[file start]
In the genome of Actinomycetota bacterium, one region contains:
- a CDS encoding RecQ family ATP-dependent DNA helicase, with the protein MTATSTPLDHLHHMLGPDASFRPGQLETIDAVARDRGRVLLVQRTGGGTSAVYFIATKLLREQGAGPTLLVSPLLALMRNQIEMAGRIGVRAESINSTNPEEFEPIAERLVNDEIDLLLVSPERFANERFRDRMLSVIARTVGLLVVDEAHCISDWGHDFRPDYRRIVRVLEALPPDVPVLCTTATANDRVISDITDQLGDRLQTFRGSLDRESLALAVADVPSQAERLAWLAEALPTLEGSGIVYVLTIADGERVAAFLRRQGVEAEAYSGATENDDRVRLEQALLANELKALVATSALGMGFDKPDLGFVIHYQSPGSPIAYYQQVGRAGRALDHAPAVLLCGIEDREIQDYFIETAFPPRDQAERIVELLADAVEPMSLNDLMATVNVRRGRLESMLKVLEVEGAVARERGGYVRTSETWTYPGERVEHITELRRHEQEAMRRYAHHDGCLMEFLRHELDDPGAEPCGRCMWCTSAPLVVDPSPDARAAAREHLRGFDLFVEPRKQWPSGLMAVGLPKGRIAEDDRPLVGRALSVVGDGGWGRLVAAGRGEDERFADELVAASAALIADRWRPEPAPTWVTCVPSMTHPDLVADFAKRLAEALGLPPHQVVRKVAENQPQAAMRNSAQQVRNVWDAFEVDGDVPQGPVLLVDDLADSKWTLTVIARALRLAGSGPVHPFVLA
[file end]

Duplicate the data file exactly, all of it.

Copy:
In the genome of Actinomycetota bacterium, one region contains:
- a CDS encoding RecQ family ATP-dependent DNA helicase, with the protein MTATSTPLDHLHHMLGPDASFRPGQLETIDAVARDRGRVLLVQRTGGGTSAVYFIATKLLREQGAGPTLLVSPLLALMRNQIEMAGRIGVRAESINSTNPEEFEPIAERLVNDEIDLLLVSPERFANERFRDRMLSVIARTVGLLVVDEAHCISDWGHDFRPDYRRIVRVLEALPPDVPVLCTTATANDRVISDITDQLGDRLQTFRGSLDRESLALAVADVPSQAERLAWLAEALPTLEGSGIVYVLTIADGERVAAFLRRQGVEAEAYSGATENDDRVRLEQALLANELKALVATSALGMGFDKPDLGFVIHYQSPGSPIAYYQQVGRAGRALDHAPAVLLCGIEDREIQDYFIETAFPPRDQAERIVELLADAVEPMSLNDLMATVNVRRGRLESMLKVLEVEGAVARERGGYVRTSETWTYPGERVEHITELRRHEQEAMRRYAHHDGCLMEFLRHELDDPGAEPCGRCMWCTSAPLVVDPSPDARAAAREHLRGFDLFVEPRKQWPSGLMAVGLPKGRIAEDDRPLVGRALSVVGDGGWGRLVAAGRGEDERFADELVAASAALIADRWRPEPAPTWVTCVPSMTHPDLVADFAKRLAEALGLPPHQVVRKVAENQPQAAMRNSAQQVRNVWDAFEVDGDVPQGPVLLVDDLADSKWTLTVIARALRLAGSGPVHPFVLA